Nell Stevens is the go-to writer for accounts of not getting on with writing, a state with which many writers will be excruciatingly familiar. Fresh from a creative writing degree, she published her first book, Bleaker House, in 2017. It is a chronicle of spending three months in the Falklands on a generously funded Boston University fellowship and there failing to write a novel. Instead she wrote about her daily life on the fretful edges of the writing process: the distractions, the frustrations, the finding things to do, absolutely anything at all, that would prevent her getting down to the book.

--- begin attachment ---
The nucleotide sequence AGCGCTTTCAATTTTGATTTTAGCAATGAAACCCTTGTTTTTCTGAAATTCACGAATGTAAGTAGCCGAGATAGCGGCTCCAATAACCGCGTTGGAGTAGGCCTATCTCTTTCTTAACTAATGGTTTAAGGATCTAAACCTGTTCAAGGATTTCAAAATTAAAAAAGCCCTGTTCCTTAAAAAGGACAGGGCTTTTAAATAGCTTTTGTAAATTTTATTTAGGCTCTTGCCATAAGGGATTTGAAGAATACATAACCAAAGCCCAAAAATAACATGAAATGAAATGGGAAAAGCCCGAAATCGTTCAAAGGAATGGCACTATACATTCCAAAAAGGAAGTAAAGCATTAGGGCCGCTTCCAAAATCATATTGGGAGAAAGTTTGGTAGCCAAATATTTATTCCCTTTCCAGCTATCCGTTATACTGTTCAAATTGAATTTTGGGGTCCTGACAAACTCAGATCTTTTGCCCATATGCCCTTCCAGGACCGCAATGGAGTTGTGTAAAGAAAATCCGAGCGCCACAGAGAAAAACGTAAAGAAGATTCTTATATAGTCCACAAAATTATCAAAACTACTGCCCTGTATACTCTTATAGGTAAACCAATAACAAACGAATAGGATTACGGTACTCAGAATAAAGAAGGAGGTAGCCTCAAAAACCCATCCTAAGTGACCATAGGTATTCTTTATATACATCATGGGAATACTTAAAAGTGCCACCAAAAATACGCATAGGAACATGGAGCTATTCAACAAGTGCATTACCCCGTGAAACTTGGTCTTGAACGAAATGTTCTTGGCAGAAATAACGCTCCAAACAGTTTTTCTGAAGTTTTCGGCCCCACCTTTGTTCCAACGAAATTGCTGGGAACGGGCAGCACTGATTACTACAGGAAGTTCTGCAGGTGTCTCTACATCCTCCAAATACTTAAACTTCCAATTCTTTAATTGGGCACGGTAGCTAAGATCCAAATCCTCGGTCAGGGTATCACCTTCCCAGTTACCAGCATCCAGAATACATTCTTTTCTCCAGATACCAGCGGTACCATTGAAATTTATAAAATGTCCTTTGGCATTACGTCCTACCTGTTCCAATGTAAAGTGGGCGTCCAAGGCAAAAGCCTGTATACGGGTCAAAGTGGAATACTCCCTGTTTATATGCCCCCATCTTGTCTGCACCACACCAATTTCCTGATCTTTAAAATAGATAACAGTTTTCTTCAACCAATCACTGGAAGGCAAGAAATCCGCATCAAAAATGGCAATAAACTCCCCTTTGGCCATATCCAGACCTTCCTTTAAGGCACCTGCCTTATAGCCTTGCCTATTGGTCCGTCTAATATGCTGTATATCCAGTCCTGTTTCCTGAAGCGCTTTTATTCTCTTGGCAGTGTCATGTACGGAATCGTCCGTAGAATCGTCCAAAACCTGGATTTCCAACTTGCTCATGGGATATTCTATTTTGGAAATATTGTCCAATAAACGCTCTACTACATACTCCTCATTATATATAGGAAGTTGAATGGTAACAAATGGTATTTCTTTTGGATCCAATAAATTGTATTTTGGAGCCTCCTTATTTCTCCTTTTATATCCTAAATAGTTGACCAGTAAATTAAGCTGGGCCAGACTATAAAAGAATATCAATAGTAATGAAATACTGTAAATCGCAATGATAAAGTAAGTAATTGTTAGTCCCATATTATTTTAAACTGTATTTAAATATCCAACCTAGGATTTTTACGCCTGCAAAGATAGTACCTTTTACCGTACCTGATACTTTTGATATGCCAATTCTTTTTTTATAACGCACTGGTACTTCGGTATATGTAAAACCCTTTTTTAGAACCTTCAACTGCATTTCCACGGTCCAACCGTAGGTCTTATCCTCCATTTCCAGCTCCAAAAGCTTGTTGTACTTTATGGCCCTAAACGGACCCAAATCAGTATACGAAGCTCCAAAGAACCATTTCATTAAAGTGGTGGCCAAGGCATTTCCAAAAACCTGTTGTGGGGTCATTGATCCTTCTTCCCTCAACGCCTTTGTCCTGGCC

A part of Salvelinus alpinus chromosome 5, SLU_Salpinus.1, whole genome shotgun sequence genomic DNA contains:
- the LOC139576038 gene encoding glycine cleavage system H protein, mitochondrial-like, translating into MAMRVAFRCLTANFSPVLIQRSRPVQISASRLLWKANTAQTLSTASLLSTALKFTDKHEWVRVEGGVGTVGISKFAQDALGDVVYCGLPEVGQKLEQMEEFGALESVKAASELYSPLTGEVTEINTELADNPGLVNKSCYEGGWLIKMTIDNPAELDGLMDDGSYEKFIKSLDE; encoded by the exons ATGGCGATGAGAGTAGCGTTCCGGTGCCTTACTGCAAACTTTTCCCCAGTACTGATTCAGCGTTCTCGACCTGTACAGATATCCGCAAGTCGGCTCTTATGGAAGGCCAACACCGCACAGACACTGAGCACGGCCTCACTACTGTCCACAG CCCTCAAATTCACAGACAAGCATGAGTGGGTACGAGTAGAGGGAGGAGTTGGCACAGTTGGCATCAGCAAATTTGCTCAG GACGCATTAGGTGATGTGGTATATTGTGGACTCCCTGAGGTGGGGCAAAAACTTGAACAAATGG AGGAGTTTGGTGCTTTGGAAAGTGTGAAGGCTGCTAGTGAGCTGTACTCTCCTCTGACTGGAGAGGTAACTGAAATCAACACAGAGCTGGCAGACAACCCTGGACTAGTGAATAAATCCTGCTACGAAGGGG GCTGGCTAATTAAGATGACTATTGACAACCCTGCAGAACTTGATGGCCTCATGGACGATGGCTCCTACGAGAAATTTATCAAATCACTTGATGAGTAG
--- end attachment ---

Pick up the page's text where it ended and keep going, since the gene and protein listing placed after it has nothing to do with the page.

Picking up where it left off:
Her second book, Mrs Gaskell and Me, takes up the theme again. This time, however, she hasn’t the wild isolation of a South Atlantic island to provide descriptive detail but is back in London, at the beginning of another degree – this time a PhD in English literature. She can’t get down to this project either, for the most part because she is in love with Max, a fellow creative writing student who is far away, first in Paris, then in Boston. The reader may begin to smell a rat. All this mooching about and procrastinating looks disingenuous: with her notebook always at the ready, Stevens is more on the ball than she is prepared to let on. Two books published in two years and a thesis to boot: she sounds like a workhorse to me.
But in her account she mopes about, thinking about Max, emailing, texting and wondering how she can get some academic conference to pay for her to go to the United States. She doesn’t seem very committed to academic life, however: for ages she can’t decide what to write her thesis